Interesting. I am a native Cantonese speaker. It would be in my wildest dream to imagine that Cantonese and Italian actually have something in common
I had four years of intensive training in both written and spoken French and was considered to speak it on a near native level. When I joined the military my first tour of duty was, of course, Germany. I took several crash courses in spoken German so that I could travel around the country without a language barrier. As I traveled I was often teased that I was the first American they had ever met who spoke German like a native Frenchman. It was a wonderful ice breaker wherever I traveled !
Stress pattern is one of the most important aspect of an accent. I have been living in the US for 5 years now, and the stress patterns were the last thing I managed to adapt to sound kinda American. It is so important that if you do the pronunciations right but don’t get the stress & pitch right, you will never sound perfect. On the flipside, if you get the stress/pitch right and pronounce a few words the non-traditional way, you will still sound very perfect.
重音模式是口音最重要的方面之一。我已经在美国生活了 5 年，压力模式是我最后设法适应美国语的方式。这是非常重要的，如果你的发音正确，但重音和音调不正确，你的声音永远不会完美。另一方面，如果你的重音/音调正确，并以非传统方式发音几个单词，你听起来仍然会非常完美。
While at a conference in Denmark, I tried to learn some phrases in Danish – primarily “I don’t speak Danish, I speak English”. Everyone said I spoke with a Swedish accent. Thank you “The Swedish Chef” from Sesame Street.
在丹麦的一次会议上，我尝试学习一些丹麦语短语 – 主要是“我不说丹麦语，我说英语”。每个人都说我说话有瑞典口音。谢谢芝麻街的“瑞典厨师”。
I’m bilingual in English and Tamil (a Dravidian language from southern India).
Along the years I’ve learnt Hindi, Spanish and German to varying degrees of fluency.
My struggles with these latter languages have given me new respect for people who strive to speak in languages other than own, even if their speech is heavily accented.
What’s important after all is communication between different cultures, even if said communication is not perfect!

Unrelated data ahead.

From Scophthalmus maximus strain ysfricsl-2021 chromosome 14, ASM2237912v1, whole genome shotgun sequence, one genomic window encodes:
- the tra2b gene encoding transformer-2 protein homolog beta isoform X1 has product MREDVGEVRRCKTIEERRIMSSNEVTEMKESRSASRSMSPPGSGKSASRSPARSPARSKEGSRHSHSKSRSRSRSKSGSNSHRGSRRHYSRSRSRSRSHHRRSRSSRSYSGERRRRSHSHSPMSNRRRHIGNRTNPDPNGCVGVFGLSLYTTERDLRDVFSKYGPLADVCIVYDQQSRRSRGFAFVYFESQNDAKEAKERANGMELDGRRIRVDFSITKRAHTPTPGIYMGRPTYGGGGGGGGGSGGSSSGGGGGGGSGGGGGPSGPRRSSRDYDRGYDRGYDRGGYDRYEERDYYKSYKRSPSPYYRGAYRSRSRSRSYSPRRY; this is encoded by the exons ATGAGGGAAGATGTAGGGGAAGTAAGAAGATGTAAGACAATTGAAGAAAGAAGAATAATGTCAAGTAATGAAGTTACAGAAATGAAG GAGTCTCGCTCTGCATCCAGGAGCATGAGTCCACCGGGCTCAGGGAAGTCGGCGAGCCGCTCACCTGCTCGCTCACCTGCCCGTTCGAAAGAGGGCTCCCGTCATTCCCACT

As a scholar of Italian linguistics, allow me a correction (if it is such). Actually, Italian distinguishes length for both vowels and consonants (long and short), not only in word morphology but also and especially at the prosodic level. (Nespor, 2014). The reason why English speakers notice that syllabic homorhythm is, in my opinion, due to two main causes : 1) the fact that the stereotype of the Italian accent is actually drawn from Neapolitan, 2) the fact that an Italian locutor has a tendency not to distinguish long and short vowels in English because simply from the point of view of the Italian source phonology, English words almost never present that structure that triggers vowel elongation in Italian instead. Rather, English words invite, if anything, an Italian to double the consonant and/or add a final schewa. None of this, however, implies that Italian always has syllables of equal length, for such is only a foreign ear’s impression of the Italian language.
作为一名意大利语言学学者，请允许我更正（如果是这样的话）。实际上，意大利语区分元音和辅音（长和短）的长度，不仅在词法上，而且特别是在韵律层面上。 （内斯波尔，2014）。在我看来，说英语的人注意到音节同韵的原因有两个：1）意大利口音的刻板印象实际上是来自那不勒斯口音，2）意大利说话者有一种不倾向的事实。区分英语中的长元音和短元音，因为仅仅从意大利语源音系的角度来看，英语单词几乎从不呈现在意大利语中触发元音延长的结构。相反，英语单词会邀请意大利人将辅音加倍和/或添加最后的 schewa。然而，这一切并不意味着意大利语总是具有相同长度的音节，因为这只是外国人对意大利语的印象。